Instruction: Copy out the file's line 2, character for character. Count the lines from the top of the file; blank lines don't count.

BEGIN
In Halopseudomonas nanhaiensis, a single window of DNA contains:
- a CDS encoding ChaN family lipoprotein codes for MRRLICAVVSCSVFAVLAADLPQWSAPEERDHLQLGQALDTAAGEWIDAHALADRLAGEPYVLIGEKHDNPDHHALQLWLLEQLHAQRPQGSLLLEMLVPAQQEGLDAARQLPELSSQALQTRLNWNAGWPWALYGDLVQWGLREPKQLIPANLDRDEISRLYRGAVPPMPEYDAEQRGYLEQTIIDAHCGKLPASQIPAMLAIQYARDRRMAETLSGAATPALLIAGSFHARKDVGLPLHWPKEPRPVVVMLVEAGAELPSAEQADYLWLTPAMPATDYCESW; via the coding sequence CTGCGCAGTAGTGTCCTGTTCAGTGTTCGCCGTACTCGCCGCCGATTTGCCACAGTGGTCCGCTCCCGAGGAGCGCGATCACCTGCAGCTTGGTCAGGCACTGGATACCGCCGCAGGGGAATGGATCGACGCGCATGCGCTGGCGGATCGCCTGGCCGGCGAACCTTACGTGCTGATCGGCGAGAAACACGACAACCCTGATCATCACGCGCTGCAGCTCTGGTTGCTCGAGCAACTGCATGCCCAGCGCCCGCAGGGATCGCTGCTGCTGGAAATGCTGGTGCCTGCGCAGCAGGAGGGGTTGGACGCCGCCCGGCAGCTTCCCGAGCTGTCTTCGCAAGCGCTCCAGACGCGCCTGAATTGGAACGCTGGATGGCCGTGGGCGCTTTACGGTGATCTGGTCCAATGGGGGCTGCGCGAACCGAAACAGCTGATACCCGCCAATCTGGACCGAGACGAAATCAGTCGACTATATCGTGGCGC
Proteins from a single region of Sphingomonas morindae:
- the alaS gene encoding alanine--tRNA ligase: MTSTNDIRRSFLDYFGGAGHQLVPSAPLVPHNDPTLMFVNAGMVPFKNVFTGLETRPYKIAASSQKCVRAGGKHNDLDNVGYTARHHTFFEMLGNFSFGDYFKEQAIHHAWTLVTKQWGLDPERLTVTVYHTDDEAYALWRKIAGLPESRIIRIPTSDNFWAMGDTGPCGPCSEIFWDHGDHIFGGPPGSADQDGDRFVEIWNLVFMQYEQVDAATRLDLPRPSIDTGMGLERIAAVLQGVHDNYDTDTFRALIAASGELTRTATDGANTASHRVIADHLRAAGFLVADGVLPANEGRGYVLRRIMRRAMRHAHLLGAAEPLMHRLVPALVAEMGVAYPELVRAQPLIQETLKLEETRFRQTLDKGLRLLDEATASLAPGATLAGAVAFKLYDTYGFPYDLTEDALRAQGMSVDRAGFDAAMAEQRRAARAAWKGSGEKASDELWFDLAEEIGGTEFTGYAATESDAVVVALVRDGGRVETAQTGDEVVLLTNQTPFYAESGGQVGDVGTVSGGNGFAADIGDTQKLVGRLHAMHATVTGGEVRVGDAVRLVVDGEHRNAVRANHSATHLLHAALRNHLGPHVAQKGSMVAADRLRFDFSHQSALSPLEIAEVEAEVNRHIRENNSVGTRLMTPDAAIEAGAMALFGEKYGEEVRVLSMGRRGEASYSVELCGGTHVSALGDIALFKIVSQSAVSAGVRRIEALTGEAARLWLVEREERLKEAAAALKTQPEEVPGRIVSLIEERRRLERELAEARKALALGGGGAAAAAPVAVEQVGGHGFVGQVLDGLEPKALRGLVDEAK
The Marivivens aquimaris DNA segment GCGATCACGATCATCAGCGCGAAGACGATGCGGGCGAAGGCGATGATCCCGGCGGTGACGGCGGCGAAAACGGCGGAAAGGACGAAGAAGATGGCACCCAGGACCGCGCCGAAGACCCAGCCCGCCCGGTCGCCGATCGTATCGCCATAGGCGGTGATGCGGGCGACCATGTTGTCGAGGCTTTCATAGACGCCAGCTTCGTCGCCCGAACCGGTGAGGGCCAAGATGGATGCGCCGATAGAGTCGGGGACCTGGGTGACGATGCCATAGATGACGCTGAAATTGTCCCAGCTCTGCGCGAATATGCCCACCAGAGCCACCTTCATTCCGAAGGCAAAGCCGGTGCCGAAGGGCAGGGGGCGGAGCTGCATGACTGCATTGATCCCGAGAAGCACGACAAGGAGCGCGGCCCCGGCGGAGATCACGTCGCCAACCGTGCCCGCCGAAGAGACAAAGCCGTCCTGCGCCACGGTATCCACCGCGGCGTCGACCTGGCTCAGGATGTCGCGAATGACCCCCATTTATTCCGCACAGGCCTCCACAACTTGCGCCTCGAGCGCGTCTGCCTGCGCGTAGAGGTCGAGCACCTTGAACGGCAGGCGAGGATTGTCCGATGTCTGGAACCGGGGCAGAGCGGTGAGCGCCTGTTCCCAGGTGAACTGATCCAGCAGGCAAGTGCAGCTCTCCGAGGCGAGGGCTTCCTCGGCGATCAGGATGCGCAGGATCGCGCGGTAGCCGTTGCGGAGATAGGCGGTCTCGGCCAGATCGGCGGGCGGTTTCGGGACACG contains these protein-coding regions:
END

- a CDS encoding ChaN family lipoprotein codes for MRRLICAVVSCSVFAVLAADLPQWSAPEERDHLQLGQALDTAAGEWIDAHALADRLAGEPYVLIGEKHDNPDHHALQLWLLEQLHAQRPQGSLLLEMLVPAQQEGLDAARQLPELSSQALQTRLNWNAGWPWALYGDLVQWGLREPKQLIPANLDRDEISRLYRGAVPPMPEYDAEQRGYLEQTIIDAHCGKLPASQIPAMLAIQYARDRRMAETLSGAATPALLIAGSFHARKDVGLPLHWPKEPRPVVVMLVEAGAELPSAEQADYLWLTPAMPATDYCESW; via the coding sequence CTGCGCAGTAGTGTCCTGTTCAGTGTTCGCCGTACTCGCCGCCGATTTGCCACAGTGGTCCGCTCCCGAGGAGCGCGATCACCTGCAGCTTGGTCAGGCACTGGATACCGCCGCAGGGGAATGGATCGACGCGCATGCGCTGGCGGATCGCCTGGCCGGCGAACCTTACGTGCTGATCGGCGAGAAACACGACAACCCTGATCATCACGCGCTGCAGCTCTGGTTGCTCGAGCAACTGCATGCCCAGCGCCCGCAGGGATCGCTGCTGCTGGAAATGCTGGTGCCTGCGCAGCAGGAGGGGTTGGACGCCGCCCGGCAGCTTCCCGAGCTGTCTTCGCAAGCGCTCCAGACGCGCCTGAATTGGAACGCTGGATGGCCGTGGGCGCTTTACGGTGATCTGGTCCAATGGGGGCTGCGCGAACCGAAACAGCTGATACCCGCCAATCTGGACCGAGACGAAATCAGTCGACTATATCGTGGCGC